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53 U. Louisville L. Rev. 627 (2015)
The Affordable Care Act: Creating Headaches Instead of Healing Them
Jenna Brady*
      As of January 1, 2014, health care in the United States underwent drastic change. As the clock hit midnight and America celebrated the New Year, it also said goodbye to the former, privatized health care system and braced itself as a wave of reform swept over the nation. Since the Patient Protection and Affordable Care Act was signed into law in 2010, state and federal officials have worked for over three years to attempt to prepare the country for the radical changes in the realm of health care. Thus far, the transition has been anything but flawless, and the Act has been opposed at every step. States, individuals, business, and organizations have challenged portions of the ACA as well as the Act in its entirety. Some of the challenges have been successful, while others have not. With such radical change, it is likely that the ACA will continue to face opposition in the future. Issues with the website and implementation as well as strong opposition to the Act’s mandates exacerbate the problems that the ACA faces. If the issues are not corrected, the nation could face even bigger problems in the future.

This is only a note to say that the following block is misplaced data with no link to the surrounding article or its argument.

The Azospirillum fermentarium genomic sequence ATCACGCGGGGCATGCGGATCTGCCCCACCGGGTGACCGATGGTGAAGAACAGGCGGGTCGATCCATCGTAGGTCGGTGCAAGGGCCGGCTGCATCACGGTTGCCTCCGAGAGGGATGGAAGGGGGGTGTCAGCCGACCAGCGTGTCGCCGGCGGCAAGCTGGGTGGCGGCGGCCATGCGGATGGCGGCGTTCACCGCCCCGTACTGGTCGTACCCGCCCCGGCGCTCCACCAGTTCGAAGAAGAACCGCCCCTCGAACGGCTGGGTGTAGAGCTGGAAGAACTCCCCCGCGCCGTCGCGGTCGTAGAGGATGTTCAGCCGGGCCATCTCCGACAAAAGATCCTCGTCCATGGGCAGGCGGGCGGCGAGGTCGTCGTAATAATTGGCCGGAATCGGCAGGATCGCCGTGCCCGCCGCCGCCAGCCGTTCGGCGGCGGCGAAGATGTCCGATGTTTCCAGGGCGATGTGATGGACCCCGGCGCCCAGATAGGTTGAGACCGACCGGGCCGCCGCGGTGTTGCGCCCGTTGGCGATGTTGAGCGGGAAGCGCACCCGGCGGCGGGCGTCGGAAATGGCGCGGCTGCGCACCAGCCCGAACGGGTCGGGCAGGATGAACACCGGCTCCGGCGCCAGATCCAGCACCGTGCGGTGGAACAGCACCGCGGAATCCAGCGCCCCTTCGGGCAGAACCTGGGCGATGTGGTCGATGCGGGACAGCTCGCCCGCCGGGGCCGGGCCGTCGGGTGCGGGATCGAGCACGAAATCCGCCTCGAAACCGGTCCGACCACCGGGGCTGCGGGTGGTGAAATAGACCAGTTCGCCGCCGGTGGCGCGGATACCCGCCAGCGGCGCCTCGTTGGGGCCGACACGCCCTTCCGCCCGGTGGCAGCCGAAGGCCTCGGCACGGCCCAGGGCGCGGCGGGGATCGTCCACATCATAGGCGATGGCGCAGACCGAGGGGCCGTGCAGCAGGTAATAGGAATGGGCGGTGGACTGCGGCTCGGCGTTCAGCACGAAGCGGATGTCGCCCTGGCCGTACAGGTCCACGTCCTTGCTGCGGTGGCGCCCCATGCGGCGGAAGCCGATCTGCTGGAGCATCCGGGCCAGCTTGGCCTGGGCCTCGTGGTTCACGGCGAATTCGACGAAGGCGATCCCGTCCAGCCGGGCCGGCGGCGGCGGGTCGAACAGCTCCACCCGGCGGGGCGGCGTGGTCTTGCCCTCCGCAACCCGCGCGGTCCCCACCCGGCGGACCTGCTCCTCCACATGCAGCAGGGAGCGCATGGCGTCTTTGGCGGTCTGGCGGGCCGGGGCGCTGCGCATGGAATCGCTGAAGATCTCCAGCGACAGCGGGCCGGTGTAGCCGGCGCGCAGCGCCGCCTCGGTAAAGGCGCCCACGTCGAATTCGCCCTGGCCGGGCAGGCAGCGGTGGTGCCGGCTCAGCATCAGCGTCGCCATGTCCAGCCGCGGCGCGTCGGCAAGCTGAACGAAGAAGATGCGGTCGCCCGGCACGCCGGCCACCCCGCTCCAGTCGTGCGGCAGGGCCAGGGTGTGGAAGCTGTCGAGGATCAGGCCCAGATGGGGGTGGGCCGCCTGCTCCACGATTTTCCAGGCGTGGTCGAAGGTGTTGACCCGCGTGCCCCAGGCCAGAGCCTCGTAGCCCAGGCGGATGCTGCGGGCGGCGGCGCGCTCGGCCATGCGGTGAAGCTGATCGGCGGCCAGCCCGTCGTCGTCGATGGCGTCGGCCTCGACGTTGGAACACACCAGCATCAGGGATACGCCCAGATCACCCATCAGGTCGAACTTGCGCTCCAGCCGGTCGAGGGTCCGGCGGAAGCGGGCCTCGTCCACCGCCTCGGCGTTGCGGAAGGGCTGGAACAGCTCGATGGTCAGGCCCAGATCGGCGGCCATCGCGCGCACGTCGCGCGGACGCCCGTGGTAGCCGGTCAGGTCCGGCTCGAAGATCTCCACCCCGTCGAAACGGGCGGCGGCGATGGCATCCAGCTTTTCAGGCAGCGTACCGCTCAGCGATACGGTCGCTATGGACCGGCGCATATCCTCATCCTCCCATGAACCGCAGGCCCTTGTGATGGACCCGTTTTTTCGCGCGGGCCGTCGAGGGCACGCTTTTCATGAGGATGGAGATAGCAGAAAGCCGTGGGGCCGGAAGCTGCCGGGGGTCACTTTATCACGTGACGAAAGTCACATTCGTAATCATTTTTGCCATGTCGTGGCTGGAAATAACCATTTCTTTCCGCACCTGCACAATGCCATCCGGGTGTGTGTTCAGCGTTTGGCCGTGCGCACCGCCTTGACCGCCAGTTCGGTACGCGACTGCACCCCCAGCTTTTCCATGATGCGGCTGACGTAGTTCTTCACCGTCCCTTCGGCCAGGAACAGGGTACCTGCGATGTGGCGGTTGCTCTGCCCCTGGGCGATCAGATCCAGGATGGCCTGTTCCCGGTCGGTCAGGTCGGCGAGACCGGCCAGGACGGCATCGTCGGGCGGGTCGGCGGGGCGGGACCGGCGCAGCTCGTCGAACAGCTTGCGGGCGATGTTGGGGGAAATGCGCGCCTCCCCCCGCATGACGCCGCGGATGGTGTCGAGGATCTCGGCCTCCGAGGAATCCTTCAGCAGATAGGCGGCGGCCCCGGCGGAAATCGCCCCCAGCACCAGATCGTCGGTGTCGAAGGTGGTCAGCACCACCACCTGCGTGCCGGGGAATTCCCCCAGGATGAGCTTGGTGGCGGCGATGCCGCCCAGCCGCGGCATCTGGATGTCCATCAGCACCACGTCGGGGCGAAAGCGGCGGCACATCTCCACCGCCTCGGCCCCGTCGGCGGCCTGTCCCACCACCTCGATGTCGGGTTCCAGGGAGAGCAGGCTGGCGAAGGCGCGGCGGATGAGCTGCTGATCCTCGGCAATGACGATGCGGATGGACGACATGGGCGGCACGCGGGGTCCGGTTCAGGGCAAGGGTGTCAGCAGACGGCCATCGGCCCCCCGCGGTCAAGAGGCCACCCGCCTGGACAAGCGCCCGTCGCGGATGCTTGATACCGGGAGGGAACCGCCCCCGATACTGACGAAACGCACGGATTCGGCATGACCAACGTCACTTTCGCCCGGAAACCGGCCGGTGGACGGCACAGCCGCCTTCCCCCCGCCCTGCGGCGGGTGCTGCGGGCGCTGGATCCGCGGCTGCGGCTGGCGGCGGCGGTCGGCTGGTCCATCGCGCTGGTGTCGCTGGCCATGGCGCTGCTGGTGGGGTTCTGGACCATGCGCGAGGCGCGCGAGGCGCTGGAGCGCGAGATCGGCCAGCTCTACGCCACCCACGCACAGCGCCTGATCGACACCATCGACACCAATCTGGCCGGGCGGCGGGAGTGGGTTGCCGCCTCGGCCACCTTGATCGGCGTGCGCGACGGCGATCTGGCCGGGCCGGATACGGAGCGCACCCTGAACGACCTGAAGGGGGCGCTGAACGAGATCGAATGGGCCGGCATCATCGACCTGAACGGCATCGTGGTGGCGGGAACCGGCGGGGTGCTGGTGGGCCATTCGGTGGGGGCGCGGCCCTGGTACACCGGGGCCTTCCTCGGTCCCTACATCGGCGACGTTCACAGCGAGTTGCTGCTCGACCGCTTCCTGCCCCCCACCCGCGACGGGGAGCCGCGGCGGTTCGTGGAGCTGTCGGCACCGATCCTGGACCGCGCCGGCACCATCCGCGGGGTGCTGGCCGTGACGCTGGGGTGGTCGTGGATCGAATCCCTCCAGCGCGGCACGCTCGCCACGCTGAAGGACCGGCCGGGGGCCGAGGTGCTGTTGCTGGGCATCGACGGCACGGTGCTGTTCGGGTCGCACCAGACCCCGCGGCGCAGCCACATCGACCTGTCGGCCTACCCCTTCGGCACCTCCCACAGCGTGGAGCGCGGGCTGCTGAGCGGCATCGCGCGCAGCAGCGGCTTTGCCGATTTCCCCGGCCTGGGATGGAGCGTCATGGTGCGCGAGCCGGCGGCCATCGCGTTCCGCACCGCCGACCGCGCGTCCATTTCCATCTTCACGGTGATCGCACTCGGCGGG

* J.D. Candidate, May 2015, Brandeis School of Law, University of Louisville.